Cheever Chasing Two Titles

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Eddie Cheever won’t return to the Indy Racing Northern Light Series points battle until the next race at Kentucky Speedway on Aug. 27. But, he’ll still be fighting for a championship next weekend, albeit against NASCAR regulars at the Indianapolis Motor Speedway.

No, Cheever hasn’t landed a NASCAR Winston Cup Series ride for the Brickyard 400. He’s just trying to pull off an upset in the International Race of Champions’ season finale during Brickyard 400 festivities on Aug. 4.

Cheever, who won the June IROC race at Michigan Speedway, has a chance to be the first open-wheel driver to win the prestigious IROC title since Al Unser Jr. accomplished the feat in 1988. Cheever trails Dale Earnhardt by 19 points.

With Cheever’s track record at Indy in an open-wheel car -- a win, two top fives and two top 10s -- and his experience in an IROC car last year at Indy -- where he led four laps and finished third -- Cheever appears to have enough experience to battle the fleet of NASCAR regulars who are more accustomed to the stock-type cars.

"I'm looking forward to Indianapolis," said Cheever, who won the Indy 500 in 1998. "I really enjoyed myself last year at Indy.

"I remember being in the lead, and I made a mistake going into Turn 1 and Mark Martin was behind me. I swear he must have hit me 25 times in Turn 2. I kept thinking, 'I'm going as fast as I can -- I can't go any faster.' He kept hitting me, and I started to get the hang of it."

Cheever got the hang of IRNLS racing long ago. He earned his first IRNLS win in 1997 at the Indy 200 at Orlando, and his latest win came in June at Pikes Peak. And Cheever had the series’ points lead until the Atlanta race on July 15. He is now second, 23 points behind Buddy Lazier.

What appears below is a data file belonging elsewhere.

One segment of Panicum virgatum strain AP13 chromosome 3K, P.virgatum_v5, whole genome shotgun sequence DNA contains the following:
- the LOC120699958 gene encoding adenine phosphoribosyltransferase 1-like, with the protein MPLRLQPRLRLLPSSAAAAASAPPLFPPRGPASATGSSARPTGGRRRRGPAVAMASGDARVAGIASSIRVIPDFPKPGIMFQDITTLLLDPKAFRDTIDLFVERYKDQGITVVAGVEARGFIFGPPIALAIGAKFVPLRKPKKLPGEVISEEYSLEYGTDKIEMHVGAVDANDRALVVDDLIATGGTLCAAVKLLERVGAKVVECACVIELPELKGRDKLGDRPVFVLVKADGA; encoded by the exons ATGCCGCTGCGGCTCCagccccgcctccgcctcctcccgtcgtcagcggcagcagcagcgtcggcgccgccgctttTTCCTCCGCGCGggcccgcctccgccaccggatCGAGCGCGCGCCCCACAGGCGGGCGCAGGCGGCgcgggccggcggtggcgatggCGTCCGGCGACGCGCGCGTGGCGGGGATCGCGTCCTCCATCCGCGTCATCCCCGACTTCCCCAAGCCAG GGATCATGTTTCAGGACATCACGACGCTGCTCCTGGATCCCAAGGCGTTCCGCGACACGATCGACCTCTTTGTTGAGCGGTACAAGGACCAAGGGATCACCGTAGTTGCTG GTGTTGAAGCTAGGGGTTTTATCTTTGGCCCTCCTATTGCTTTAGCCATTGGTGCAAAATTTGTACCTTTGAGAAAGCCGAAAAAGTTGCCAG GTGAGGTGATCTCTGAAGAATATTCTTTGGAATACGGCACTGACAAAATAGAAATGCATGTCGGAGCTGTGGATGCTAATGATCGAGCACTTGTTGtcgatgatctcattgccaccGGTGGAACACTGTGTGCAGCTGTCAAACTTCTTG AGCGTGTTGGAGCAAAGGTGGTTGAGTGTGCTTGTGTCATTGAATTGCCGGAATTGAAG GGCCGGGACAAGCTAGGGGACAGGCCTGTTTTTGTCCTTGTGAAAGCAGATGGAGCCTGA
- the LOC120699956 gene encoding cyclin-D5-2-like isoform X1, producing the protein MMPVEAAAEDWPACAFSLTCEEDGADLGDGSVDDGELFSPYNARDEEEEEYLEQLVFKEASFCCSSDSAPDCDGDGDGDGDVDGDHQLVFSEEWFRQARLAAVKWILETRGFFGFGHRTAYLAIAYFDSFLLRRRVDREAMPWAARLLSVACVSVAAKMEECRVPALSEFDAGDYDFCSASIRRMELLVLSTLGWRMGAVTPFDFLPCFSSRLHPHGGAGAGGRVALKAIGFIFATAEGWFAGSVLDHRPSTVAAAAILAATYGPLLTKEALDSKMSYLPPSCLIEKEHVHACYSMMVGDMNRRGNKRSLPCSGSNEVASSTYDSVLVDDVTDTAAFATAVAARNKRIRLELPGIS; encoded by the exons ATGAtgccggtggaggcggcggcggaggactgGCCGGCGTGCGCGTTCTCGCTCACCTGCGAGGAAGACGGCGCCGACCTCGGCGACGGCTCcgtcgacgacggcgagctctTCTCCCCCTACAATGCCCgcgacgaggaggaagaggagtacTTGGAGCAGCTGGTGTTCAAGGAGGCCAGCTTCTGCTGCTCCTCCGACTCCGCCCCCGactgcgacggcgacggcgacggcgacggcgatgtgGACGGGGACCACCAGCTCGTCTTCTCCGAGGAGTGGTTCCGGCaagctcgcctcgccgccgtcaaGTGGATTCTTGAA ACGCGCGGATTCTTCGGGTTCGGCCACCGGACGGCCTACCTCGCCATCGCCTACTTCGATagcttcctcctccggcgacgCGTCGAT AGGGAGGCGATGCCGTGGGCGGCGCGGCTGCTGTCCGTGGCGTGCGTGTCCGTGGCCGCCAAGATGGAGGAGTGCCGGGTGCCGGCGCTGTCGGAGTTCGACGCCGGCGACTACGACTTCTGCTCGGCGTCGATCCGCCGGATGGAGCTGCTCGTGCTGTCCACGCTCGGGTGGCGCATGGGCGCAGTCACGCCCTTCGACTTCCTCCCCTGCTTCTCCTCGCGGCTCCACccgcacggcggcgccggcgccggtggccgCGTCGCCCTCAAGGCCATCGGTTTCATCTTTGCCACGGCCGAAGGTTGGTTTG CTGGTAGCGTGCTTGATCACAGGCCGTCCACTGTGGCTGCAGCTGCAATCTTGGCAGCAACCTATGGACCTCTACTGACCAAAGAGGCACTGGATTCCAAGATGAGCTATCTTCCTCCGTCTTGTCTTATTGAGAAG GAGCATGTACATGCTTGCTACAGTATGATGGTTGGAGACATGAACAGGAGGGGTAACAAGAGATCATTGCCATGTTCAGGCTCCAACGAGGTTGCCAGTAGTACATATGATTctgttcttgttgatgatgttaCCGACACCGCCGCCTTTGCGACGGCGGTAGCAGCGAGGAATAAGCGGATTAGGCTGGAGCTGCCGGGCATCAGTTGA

That margin with two races left in the IRNLS is significantly closer than the one Cheever needs to overcome in IROC in order to claim the title. Cheever will have to display his understanding of stock car drafting like he did during the Michigan race.

"Going to Michigan, I wanted to see if I could learn something from that, and it went very well. I knew with five laps to go, I had a good chance. With two laps to go, I had a very good chance, and with one lap to go, it was looking good," said Cheever, who led 23 laps on the way to his victory at Michigan. "In Talladega I got to the front and everything was going okay until I starting seeing these hand signals.

"One means 'Stay in line.' One means 'Don't do that again,' and one means 'Let's pass the guy ahead.' I was in Talladega and thought 'You're in front, just tell someone to get in line,' so I started gesturing but nobody got behind me. All of a sudden I saw other hand signals. I knew they weren't 'Keep Eddie in front' hand signals, and I got shuffled way to the back."

Even so, Cheever said he doesn’t believe that NASCAR drivers gang up on open-wheel drivers.

"I am racing on the NASCAR drivers' turf and I understand that," Cheever said. "But never, ever have they ganged up on me in any shape or form, any more than they do on themselves.

"You watch Earnhardt Jr. going at it with Earnhardt Sr. -- if my son did that, I'd jump out and kick his ass. Here's a kid banging into dad, and dad is shaking his fist, and it just keeps on going. That's the way they race. That's fine, and people like it. It's a lot of fun."

In order to claim the 2000 IROC title, Cheever must win the Indianapolis season finale and collect five bonus points for leading the most laps, while Earnhardt would have to finish eighth or lower. Martin, currently second overall, would have to finish second or worse, and earn no more than two bonus points.

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